Now for the last push into Oakdale. Pretty uneventful and arrived shortly after dark. I will gather up my fuel receipts and other required documents to send to the IBA for Official Certification.













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« Reply #2 on: November 07, 2019, 06:25:26 am »

Nice FJ
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« Reply #3 on: November 07, 2019, 10:33:44 am »

Nice Yamaha.

When I undertake anything like that, I get very anxious leading up to my departure, relax once underway then anxious nearing the end.  Huge relief when finished.

Good write-up. Bigok
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« Reply #4 on: November 07, 2019, 12:43:05 pm »

Very cool, Fred.  Thumbsup
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« Reply #5 on: November 07, 2019, 02:13:02 pm »

Congratulations.
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« Reply #6 on: November 08, 2019, 05:00:33 am »

Thank you for the compliments on my FJ.

The 2 posts are just covering the Bun Burner 1500 ride out there. The complete trip covers 9 days and a total of 3908 miles. There is a write up for each day and many photos. Stay tuned for following posts.

In my first post I mentioned that I rode my VFR to Cycle Gear. 3 days prior to my departure for this trip I purchased a 1990 Honda VFR750F RC36/1




Fred
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« Reply #7 on: November 08, 2019, 05:21:02 am »

Day #3;

Bill and I had Friday pre planned for a ride to Monterey Bay to have lunch on Fisherman's Warf. Another FJ owner, Frank had also arrived and we tried to talk him into joining us. He had other plans, so Bill and I headed out for the coast. Both of us were traveling on roads unfamiliar to us. Bill was using an older automotive based Garmin for navigation and I was using the basic Google maps on my phone. About 15 miles out, at a stop sign, my nav said turn left and Bill went straight. We got separated and reached I-5 about 20 miles apart. With a phone call, we met back up and continued on. Once off of the interstate, traffic was steady and allowed for some high speed riding through the mountains. We picked up PCH (Pacific Coast Highway) in Castroville and skirted Monterey Bay into town. Accidentally found the perfect parking spot near Fisherman's Warf with dedicated motorcycle parking. We found a restaurant to our liking and ordered some awesome seafood. Breaded fish, shrimp, Calamari and steamed oysters on the half shell. After lunch we wandered down to the end of the Warf and took in the sites of the bay. The return trip back to Oakdale was a bit more interesting. Heavy stop and go traffic. We were actually on a schedule and wanted to be back in Oakdale by 6:00pm. We left Monterey a bit after 3:00pm. I motioned to Bill that I was going to try and lane split to try and make up some time. I used to lane split regularly when I lived on Southern California back in the 90's, and I still had the saddlebags on the bike. We probably did 20-30 miles of lane splitting without a hitch. During a long stretch across one of the valleys, Bills Garmin strikes again, it directs him to head North for about 5 miles, then east for a bit and then South. We end up back on our original route only slightly closer to our destination. The rest of the ride was uneventful and we were only about 20 minutes late for dinner. More good food with great company.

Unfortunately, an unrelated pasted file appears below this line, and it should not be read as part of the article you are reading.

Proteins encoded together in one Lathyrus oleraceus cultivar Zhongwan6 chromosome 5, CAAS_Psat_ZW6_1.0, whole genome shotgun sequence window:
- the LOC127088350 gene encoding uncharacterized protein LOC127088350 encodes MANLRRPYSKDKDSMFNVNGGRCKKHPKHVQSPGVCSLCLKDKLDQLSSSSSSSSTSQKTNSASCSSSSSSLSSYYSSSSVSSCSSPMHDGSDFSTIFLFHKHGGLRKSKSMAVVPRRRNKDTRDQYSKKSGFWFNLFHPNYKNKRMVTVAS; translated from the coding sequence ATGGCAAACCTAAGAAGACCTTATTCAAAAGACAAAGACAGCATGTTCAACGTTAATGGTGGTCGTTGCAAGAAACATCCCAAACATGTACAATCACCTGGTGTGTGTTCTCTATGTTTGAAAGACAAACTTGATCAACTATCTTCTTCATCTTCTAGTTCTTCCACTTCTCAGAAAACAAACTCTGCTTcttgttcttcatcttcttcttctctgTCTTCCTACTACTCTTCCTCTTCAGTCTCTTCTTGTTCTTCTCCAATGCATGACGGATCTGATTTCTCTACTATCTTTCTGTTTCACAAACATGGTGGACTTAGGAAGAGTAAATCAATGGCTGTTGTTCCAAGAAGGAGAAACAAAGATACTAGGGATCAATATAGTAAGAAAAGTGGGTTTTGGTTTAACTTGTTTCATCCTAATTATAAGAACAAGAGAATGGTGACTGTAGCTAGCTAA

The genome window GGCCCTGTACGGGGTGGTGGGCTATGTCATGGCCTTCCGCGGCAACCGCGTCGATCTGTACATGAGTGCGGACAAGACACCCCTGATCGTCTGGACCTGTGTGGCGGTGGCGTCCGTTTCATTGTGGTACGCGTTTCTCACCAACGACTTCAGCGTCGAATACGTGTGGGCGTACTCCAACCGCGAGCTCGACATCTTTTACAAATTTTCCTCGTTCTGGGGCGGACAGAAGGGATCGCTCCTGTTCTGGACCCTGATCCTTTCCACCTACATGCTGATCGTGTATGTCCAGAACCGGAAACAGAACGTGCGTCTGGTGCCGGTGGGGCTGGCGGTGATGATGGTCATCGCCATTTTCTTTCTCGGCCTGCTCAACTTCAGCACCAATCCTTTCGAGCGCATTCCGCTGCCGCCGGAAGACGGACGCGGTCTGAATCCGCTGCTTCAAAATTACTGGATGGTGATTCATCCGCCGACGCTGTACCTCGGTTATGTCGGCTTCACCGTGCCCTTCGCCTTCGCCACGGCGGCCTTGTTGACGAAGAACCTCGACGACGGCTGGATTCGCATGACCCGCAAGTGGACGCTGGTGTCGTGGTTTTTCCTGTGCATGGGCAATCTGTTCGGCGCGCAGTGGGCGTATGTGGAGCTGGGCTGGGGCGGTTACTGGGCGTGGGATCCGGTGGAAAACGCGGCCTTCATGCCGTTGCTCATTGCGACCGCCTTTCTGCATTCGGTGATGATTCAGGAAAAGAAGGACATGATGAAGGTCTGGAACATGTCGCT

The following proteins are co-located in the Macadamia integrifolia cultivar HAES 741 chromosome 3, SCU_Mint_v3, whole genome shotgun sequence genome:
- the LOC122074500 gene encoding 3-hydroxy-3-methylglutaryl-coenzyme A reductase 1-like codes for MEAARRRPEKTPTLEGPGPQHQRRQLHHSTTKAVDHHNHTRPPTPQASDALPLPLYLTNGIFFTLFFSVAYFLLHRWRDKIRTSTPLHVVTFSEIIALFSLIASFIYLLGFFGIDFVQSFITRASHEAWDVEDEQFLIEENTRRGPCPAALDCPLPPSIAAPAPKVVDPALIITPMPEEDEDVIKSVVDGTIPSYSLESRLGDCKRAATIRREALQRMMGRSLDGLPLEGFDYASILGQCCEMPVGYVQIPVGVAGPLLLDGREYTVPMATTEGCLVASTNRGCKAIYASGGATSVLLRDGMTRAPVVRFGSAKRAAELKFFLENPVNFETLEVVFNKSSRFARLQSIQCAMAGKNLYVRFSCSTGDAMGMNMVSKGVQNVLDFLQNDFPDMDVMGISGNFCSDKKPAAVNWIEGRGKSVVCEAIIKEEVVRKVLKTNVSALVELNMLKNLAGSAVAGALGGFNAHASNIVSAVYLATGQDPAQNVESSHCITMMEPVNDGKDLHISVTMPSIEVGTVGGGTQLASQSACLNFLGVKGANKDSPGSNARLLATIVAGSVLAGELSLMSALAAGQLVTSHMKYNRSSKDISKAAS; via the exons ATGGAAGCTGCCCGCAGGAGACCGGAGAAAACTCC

I will trust my Google Maps over Garmin in the future.

























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« Reply #8 on: November 09, 2019, 07:23:21 am »

Monterey

Beautiful I must say!
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« Reply #9 on: November 10, 2019, 07:42:46 pm »

Day #4;

 Saturday was the Rally ride day. Gorgeous weather. 12 FJ's were in attendance, with a Super Ténéré and a Kawi ZZR included. Hwy132 out of town was a nice warm up road and the Little Dragon did not fail to impress. Randy set a great pace. An incredible relaxing lunch stop on Coulterville. Greeley Hill road was fun and the short twisty section of Priest Grade was amazing. Everyone made it back to RPM safely for dinner and camp fire. The FJ's in the following photos are between 35 to 25 years old.









Fremont's Fort overlook of The Little Dragon









A nearly perfect 35 year old 1984 FJ1100



OEM front end vs An inverted fork conversion





Lunch stop in Coulterville, CA









Looking content after dinner






Fred
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« Reply #10 on: November 16, 2019, 12:44:22 am »

Day #5;

A few decided to head home early Sunday morning. Others stayed for the Manshed day at RPM. I needed to make an adjustment to my exhaust as I had noticed the muffler was rubbing on the swing arm. With a lift available, the task was easily dispatched. A clutch slave cylinder replacement was accomplished on another FJ while mine was on the lift.